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I will need to look in to this. I’ve just gotten started with certs for internal traffic, nothing external, so self-signed hasn’t been too bad, but I am considering opening somethings to the external world and definitely want real certs for that.

Ah yea. Well when you are dealing with a publicly facing URL that’s usually pretty straightforward. There’s lots of guides for getting a certificate in those cases. Plus the Let’s Encrypt addon makes it really easy.

The tricky bit is if you want SSL for a private URL only accessible within your network. Self-signed certificates work for that they’re just kind of a pain. You have to upload that certificate to every device that wants to connect. And some devices simply don’t have that option so you either have to hope they ignore SSL warnings or you’re screwed.

Normally trusted public CA’s won’t give certificates for private domains but with that guide you can make it happen.

@CentralCommand Hey man, do you have any idea if this change will break sonofflan?

It uses mDNS to receive status updates from sonoff devices, as that’s the only way they respond to any commands.

I mean it shouldn’t? mdns doesn’t involve DNS resolvers. Devices that should respond on mdns names broadcast that on your network and others use that information to resolve queries. It has nothing to do with whatever DNS server you’re using, its a different mechanism entirely.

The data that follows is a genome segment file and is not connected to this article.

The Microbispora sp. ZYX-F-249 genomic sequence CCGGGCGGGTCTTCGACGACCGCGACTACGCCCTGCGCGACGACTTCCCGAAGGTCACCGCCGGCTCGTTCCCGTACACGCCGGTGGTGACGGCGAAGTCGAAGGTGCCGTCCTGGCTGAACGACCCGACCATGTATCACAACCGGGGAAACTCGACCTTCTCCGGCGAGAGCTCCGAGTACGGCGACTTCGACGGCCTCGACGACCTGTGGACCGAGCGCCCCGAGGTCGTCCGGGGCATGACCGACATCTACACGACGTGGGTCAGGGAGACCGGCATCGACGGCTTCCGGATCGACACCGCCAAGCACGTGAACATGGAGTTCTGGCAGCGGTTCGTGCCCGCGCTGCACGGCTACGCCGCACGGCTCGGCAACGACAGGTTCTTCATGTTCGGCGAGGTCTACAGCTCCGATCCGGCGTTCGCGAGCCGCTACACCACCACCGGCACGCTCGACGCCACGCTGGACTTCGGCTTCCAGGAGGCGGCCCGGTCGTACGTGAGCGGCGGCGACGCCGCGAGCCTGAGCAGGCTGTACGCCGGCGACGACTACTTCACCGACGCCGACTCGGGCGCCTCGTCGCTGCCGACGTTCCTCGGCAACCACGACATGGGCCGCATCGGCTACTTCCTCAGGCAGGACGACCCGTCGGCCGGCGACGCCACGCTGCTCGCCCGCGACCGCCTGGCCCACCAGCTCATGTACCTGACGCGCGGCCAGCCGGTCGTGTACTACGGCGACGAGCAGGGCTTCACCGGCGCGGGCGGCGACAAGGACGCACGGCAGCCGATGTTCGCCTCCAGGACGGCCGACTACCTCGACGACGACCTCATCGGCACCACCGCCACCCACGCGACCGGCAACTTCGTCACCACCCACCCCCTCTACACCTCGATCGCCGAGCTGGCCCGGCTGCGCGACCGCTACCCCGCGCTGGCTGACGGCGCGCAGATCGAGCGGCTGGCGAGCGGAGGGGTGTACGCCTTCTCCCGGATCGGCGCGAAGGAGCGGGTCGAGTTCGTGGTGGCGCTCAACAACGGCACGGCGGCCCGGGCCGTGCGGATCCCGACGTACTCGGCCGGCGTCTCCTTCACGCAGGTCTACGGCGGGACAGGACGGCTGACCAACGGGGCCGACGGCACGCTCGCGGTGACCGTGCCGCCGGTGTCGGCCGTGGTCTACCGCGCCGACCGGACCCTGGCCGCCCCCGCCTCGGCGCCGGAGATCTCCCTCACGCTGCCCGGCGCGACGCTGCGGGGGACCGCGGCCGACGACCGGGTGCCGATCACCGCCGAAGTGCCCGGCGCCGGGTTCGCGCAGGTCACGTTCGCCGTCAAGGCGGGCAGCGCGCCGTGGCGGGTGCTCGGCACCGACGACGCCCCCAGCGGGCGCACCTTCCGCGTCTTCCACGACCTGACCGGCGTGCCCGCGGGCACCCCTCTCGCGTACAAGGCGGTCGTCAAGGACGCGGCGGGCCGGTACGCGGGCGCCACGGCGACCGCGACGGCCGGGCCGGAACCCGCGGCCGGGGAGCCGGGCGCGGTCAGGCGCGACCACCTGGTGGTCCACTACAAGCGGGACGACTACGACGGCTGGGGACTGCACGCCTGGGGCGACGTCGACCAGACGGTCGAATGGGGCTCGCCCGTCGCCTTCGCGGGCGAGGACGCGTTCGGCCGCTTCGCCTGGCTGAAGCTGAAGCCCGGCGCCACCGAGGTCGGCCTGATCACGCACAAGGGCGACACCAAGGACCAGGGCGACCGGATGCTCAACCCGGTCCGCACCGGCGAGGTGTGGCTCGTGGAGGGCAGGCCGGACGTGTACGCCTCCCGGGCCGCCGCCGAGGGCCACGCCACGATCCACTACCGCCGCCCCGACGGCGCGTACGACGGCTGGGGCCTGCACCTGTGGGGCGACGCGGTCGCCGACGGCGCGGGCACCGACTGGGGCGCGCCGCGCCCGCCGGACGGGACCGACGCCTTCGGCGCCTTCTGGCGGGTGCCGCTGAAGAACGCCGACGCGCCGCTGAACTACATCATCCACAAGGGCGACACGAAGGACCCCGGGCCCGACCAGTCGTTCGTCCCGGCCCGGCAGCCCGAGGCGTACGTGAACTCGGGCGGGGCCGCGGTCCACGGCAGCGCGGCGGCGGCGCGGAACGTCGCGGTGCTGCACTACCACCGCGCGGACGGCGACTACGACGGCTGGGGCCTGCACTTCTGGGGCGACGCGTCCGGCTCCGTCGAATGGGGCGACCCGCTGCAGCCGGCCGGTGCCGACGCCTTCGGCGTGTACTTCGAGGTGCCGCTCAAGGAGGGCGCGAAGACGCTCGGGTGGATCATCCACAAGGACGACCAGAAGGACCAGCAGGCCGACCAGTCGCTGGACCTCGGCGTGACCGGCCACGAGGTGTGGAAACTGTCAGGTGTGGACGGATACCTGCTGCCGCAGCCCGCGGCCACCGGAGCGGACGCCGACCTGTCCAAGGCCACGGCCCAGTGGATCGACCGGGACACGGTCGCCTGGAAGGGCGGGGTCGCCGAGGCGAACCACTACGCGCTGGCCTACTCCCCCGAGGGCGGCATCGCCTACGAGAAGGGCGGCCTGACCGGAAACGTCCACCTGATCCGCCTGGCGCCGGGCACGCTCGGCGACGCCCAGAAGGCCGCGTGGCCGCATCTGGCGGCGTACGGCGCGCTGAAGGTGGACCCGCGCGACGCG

If you’re worried you can test it though. I use these commands for testing mdns queries on my network:

# Query an mdns name
alias dig-mdns='dig -p 5353 @224.0.0.251'

# Query an LLMNR name
alias dig-llmnr='dig +noedns -p 5355 @224.0.0.252'

# Browse and inspect broadcasted mdns services
alias mdns-browse='dns-sd -B _services._dns-sd._udp.'
alias mdns-query='dns-sd -B' # Type (ex. "_home-assistant")
alias mdns-inspect='dns-sd -L' # Name (ex. "Home") Type (ex. "_home-assistant")

Those ports and ip addresses are not unique to my network, they are standard. Same commands should work on yours.

Cool cheers, I’ve literally just got a pi this week (haven’t set it up yet, using core right now) - will find out when I set it up :slight_smile:

Excuse my ignorance but I don’t get it. No internal name is resolveable anymore since that change. Before everyting was nicely working when I manually removed the fallbck and my DNS servers where just handling it. How can I just have my DNS servers handling my DNS lookups, it can’t be that complicated, other apps/servers/systems can do it too.

Now my ha dns log is full of NXDOMAIN, howerver a nslookup and ping from any other machine works fine.

To be clear, there is no issue with giving local names to your systems. Just don’t use .local as that is reserved for mdns, any other tld will work fine. Feel free to read rfc 6762 if you want to learn more about why .local is special.